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Two pals have been jailed for 18 months after a four-day bender where they celebrated a £4 million lottery win they made with a stolen debit card.
Mark Goodram, 38, and Jon Watson, 34, both admitted to using someone else’s card details to buy the winning scratch card from a Waitrose store in London.
The pair, from Bolton, had travelled down to the capital on April 22, 2019, to “beg” as there was “more money to be made” than back in their hometown.
When they discovered they had ‘won’, Watson excitedly rang Camelot – the company that operates The National Lottery – and passed the phone to Goodram.
An operator asked for his bank details so that the money could be transferred but when the 38-year-old let slip that he did not have an account, it raised suspicions about how the scratch card was bought, Manchester Evening News reports.
The next day, an investigator from Camelot rang Goodram back and asked about the card used to make the purchase.
Goodram told him that it belonged to a friend named John, who 'owed him money', but could not confirm the man's surname or where he lived.
Both men sold the story of their win to The Sun, in which they claimed they had spent four days celebrating, sharing pictures of themselves boozing.
Goodram told The Sun that he planned to spend cash on luxury properties whilst Watson wanted to go on a Caribbean cruise.
He said he wanted to splash the cash and become a "Bolton legend" like Amir Khan, Paddy McGuiness and Peter Kay.
They later hired celebrity lawyer Henry Hendron to try and get Camelot to release the £4 million, which was held pending the outcome of the investigation.
Camelot's investigation was eventually passed to the police when they found that the scratch card had been bought fraudulently, using card details belonging to a man named Joshua Addiman.
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Investigations also found that they had used the same card details to buy £90.56 worth of goods from a Londis in South London.
Along with the winning scratch card, the pair also used the details to buy four other scratch cards and other items totalling £71.78, from Waitrose.
Another one of the scratch cards had a prize of £10 and the man successfully claimed this in-store.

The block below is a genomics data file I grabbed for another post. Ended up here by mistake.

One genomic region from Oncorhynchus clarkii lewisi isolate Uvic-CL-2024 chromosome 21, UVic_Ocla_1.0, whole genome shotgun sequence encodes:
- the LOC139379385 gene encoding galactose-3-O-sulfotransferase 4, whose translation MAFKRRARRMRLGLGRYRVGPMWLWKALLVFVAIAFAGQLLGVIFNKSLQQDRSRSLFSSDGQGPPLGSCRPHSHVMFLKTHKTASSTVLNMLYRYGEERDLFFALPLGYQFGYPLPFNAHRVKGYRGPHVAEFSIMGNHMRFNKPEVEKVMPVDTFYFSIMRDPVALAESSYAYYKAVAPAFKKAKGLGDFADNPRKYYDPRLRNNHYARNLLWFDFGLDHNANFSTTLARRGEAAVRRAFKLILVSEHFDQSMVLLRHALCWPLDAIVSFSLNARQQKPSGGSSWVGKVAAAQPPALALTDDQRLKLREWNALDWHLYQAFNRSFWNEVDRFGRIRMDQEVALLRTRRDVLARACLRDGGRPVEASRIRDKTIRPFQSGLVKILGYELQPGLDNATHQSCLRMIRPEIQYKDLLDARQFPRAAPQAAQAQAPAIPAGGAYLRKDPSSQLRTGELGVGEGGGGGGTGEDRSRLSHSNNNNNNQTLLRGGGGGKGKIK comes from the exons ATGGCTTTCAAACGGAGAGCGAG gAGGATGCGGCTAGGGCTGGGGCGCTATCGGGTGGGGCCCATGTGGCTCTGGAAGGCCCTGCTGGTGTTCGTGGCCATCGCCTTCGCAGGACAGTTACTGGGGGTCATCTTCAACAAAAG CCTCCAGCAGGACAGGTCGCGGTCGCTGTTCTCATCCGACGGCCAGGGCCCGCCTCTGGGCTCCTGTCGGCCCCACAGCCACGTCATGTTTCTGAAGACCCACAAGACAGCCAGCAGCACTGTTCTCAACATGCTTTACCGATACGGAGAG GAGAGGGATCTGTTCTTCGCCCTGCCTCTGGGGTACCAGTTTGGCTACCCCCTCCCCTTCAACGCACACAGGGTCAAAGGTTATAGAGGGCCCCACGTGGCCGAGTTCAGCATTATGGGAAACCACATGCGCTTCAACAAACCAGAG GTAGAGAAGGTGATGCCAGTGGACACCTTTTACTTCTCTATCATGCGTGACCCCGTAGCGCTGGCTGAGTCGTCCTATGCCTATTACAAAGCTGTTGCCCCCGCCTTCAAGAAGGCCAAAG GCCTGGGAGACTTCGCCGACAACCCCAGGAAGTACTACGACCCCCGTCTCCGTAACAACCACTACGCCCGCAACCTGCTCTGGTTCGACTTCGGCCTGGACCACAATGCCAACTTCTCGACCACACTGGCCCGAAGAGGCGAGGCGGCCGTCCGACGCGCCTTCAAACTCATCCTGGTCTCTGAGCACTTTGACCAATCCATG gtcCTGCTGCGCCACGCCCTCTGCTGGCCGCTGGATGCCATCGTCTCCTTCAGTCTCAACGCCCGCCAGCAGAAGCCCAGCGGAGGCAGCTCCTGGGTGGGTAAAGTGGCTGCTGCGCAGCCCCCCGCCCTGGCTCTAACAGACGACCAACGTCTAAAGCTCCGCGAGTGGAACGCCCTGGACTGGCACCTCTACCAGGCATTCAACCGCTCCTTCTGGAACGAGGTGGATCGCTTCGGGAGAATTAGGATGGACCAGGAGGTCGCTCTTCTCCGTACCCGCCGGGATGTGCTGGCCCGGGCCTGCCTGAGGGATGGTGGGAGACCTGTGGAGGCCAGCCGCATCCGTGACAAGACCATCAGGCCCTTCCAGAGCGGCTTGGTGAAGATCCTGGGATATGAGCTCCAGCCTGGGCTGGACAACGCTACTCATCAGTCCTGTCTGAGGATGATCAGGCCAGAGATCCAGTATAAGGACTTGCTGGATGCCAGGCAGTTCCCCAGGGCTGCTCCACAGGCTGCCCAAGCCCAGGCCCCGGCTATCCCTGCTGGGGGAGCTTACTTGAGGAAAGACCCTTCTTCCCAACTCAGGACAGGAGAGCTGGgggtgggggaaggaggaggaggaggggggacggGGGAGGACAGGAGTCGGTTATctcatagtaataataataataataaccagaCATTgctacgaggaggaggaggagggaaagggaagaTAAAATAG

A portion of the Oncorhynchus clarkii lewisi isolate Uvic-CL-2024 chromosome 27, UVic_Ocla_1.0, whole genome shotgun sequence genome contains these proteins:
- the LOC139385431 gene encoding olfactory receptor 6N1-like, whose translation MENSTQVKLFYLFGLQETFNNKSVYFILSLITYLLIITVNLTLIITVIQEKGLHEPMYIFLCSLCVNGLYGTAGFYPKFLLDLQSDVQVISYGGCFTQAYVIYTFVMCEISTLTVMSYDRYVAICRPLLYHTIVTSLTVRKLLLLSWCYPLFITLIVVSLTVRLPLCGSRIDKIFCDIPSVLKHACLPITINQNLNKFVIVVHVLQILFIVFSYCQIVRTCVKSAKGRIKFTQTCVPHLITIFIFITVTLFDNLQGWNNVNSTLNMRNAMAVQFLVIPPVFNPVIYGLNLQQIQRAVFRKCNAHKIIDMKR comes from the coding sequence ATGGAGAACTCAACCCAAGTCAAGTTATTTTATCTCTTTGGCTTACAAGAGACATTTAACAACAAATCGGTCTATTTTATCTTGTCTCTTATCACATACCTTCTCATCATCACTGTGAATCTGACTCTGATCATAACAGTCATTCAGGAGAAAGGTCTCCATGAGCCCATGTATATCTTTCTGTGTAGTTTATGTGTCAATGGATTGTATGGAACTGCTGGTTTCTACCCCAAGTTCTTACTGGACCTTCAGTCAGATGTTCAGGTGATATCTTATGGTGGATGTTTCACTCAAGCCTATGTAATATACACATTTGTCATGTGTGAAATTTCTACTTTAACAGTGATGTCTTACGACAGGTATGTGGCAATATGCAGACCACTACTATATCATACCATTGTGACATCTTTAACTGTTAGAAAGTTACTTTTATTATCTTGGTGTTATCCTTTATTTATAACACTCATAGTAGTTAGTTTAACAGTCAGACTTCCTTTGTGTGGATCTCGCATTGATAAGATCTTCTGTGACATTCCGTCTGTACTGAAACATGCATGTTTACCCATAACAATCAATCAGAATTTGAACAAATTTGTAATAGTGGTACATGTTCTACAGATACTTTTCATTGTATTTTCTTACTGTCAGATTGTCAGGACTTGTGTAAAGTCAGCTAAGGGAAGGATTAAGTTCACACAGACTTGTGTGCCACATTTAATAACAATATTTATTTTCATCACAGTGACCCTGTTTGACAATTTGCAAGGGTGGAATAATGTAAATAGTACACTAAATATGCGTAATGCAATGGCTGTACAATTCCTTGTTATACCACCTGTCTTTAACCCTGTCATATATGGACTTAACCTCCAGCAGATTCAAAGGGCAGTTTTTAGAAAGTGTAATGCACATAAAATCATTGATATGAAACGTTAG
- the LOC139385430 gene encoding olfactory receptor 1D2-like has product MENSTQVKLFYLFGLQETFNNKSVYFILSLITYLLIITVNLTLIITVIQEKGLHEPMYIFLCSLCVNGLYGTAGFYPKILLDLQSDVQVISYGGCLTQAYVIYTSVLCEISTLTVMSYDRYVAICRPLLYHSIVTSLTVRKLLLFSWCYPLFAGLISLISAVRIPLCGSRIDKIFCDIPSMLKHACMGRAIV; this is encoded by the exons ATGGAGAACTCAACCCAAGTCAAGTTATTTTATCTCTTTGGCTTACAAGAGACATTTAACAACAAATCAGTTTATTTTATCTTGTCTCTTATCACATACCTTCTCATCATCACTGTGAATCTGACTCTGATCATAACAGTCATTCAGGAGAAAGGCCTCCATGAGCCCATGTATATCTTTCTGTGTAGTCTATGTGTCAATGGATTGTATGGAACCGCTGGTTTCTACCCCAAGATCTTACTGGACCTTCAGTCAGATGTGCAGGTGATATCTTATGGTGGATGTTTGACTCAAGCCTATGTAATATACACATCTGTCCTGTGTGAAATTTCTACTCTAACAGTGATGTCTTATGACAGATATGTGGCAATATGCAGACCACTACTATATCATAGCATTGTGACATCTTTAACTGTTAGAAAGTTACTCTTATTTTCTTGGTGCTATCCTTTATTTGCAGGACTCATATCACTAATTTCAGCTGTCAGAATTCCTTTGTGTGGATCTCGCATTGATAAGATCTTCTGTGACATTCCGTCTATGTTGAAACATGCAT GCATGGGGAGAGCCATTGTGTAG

Mr Addiman eventually received the fraudulently-spent money back from his bank.
Prosecution barrister Denise Fitzpatrick described the case as “very unusual” and added: "There was little prospect of success but that is due to the rigorous checks of Camelot rather than anything done by the defendants."
Both men were on licence at the time of the crimes and were arrested and interviewed in March 2020.
While on bail, Goodram committed two further offences when he failed to show up at court.
He was eventually arrested earlier this month on December 6 and remanded in custody.
Bolton Crown Court heard that when officers attended at the house he was in, Goodram tried to hide behind a sofa.
Goodram, of no fixed abode, has 24 convictions for 48 offences, while Watson, of Nuttall Avenue, Little Lever, has 74 convictions for 143 offences.
Both men have "extensive" criminal records for “dishonesty”, Ms Fitzpatrick told the court.
Defence barrister Robin Kitching said that Goodram has a "long-standing addiction to drugs and alcohol" and that he is "essentially homeless".
Watson's lawyer Nick Ross said: "This was fantasy money… almost Monopoly money. When that figure popped up they were in total disbelief."
He said that since the incident and due to the media coverage, Watson has become the subject of ridicule.
Mr Ross added that Watson, who has a one-year-old son, has "had enough of crime" and described the incident as a "turning point".
Both men were jailed for 18 months, after pleading guilty to three counts of fraud.
Goodram was given an extra month for breaching his bail, taking his total sentence to 19 months.
Passing sentence, Recorder Sarah Johnston said: "You must have thought all your Christmases had come at once.
"Camelot were instinctively and instantly suspicious of the tale that you told.
"You had the audacity to plead your sense of injustice in the national newspapers, subsequent to the fraud being uncovered.”
She added: "The intended loss was not of Camelot. It wasn't to Mr Addiman. The loss was to the next rightful, law-abiding customer who was to go into that Waitrose store in Clapham and purchase that scratch card.
"For that unidentifiable individual, fate has twisted at the last minute and deprived them of a life-changing sum of money.
"This type of offending is serious. It is rooted in greed and a total lack of respect for the property of others.
"You both have appalling records for dishonesty and theft. I have no doubt that both of you will continue to offend in dishonest ways in the future."
- National Lottery
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